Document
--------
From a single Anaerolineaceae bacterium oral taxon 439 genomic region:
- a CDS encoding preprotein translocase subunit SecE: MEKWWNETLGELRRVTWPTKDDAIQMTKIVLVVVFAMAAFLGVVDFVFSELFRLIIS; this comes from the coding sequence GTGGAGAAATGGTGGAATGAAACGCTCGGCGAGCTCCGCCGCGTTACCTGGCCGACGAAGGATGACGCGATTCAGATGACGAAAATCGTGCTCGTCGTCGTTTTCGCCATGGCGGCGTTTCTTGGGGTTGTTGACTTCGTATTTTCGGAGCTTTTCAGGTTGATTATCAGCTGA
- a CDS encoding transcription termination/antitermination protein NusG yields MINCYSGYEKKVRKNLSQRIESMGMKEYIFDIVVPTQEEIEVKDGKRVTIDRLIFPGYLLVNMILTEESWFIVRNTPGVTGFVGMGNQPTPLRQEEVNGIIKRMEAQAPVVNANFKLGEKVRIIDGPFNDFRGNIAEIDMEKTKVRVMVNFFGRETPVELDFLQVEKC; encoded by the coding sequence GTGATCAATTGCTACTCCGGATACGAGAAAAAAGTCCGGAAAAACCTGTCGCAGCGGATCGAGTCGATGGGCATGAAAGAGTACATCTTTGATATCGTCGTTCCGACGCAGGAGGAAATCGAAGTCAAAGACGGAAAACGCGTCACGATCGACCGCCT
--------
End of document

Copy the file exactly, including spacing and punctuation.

From a single Anaerolineaceae bacterium oral taxon 439 genomic region:
- a CDS encoding preprotein translocase subunit SecE: MEKWWNETLGELRRVTWPTKDDAIQMTKIVLVVVFAMAAFLGVVDFVFSELFRLIIS; this comes from the coding sequence GTGGAGAAATGGTGGAATGAAACGCTCGGCGAGCTCCGCCGCGTTACCTGGCCGACGAAGGATGACGCGATTCAGATGACGAAAATCGTGCTCGTCGTCGTTTTCGCCATGGCGGCGTTTCTTGGGGTTGTTGACTTCGTATTTTCGGAGCTTTTCAGGTTGATTATCAGCTGA
- a CDS encoding transcription termination/antitermination protein NusG yields MINCYSGYEKKVRKNLSQRIESMGMKEYIFDIVVPTQEEIEVKDGKRVTIDRLIFPGYLLVNMILTEESWFIVRNTPGVTGFVGMGNQPTPLRQEEVNGIIKRMEAQAPVVNANFKLGEKVRIIDGPFNDFRGNIAEIDMEKTKVRVMVNFFGRETPVELDFLQVEKC; encoded by the coding sequence GTGATCAATTGCTACTCCGGATACGAGAAAAAAGTCCGGAAAAACCTGTCGCAGCGGATCGAGTCGATGGGCATGAAAGAGTACATCTTTGATATCGTCGTTCCGACGCAGGAGGAAATCGAAGTCAAAGACGGAAAACGCGTCACGATCGACCGCCT